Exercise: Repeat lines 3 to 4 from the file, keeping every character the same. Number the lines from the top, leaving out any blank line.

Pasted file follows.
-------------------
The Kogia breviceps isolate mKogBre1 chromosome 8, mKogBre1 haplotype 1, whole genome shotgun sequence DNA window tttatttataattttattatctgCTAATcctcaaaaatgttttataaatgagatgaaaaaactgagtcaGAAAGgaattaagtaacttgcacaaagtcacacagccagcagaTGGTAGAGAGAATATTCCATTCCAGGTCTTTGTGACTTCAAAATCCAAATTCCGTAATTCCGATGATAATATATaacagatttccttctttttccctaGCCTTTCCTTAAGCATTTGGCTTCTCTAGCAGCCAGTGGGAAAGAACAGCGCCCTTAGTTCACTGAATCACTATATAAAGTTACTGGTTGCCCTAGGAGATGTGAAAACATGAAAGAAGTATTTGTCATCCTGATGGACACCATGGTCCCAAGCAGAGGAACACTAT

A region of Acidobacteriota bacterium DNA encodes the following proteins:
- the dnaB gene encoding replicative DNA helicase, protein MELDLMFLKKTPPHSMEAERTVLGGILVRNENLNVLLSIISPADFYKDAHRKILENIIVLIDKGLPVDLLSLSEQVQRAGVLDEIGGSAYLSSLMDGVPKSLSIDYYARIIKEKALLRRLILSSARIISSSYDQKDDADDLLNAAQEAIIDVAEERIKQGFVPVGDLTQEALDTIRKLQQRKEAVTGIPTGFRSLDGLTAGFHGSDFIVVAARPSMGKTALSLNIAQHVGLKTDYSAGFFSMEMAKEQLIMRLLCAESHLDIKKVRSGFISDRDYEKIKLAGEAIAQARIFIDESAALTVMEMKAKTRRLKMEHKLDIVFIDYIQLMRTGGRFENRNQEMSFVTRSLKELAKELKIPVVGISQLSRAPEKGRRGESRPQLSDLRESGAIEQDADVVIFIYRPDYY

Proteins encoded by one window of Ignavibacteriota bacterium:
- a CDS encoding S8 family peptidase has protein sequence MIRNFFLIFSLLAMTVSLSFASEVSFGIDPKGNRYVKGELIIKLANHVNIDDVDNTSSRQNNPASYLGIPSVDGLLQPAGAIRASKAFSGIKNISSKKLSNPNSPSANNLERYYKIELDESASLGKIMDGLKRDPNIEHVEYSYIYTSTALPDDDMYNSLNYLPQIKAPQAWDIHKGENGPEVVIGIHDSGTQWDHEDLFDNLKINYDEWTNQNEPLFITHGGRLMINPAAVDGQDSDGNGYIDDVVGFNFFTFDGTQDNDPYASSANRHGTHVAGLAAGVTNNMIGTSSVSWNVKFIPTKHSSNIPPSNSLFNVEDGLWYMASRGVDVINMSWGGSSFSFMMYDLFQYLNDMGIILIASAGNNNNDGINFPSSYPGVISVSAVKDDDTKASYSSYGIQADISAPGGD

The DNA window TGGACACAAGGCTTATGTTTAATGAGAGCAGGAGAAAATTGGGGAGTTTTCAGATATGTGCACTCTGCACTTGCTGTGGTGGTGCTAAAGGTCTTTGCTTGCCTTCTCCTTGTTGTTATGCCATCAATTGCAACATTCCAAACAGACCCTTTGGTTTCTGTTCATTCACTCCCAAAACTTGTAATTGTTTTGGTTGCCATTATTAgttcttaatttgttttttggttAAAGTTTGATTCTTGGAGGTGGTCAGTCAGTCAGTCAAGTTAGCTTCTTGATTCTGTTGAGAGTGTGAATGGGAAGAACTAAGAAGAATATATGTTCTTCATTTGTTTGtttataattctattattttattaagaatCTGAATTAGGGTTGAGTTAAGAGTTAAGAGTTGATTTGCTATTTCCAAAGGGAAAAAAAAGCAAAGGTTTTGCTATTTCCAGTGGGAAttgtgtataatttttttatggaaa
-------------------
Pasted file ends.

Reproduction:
- the dnaB gene encoding replicative DNA helicase, protein MELDLMFLKKTPPHSMEAERTVLGGILVRNENLNVLLSIISPADFYKDAHRKILENIIVLIDKGLPVDLLSLSEQVQRAGVLDEIGGSAYLSSLMDGVPKSLSIDYYARIIKEKALLRRLILSSARIISSSYDQKDDADDLLNAAQEAIIDVAEERIKQGFVPVGDLTQEALDTIRKLQQRKEAVTGIPTGFRSLDGLTAGFHGSDFIVVAARPSMGKTALSLNIAQHVGLKTDYSAGFFSMEMAKEQLIMRLLCAESHLDIKKVRSGFISDRDYEKIKLAGEAIAQARIFIDESAALTVMEMKAKTRRLKMEHKLDIVFIDYIQLMRTGGRFENRNQEMSFVTRSLKELAKELKIPVVGISQLSRAPEKGRRGESRPQLSDLRESGAIEQDADVVIFIYRPDYY

Proteins encoded by one window of Ignavibacteriota bacterium: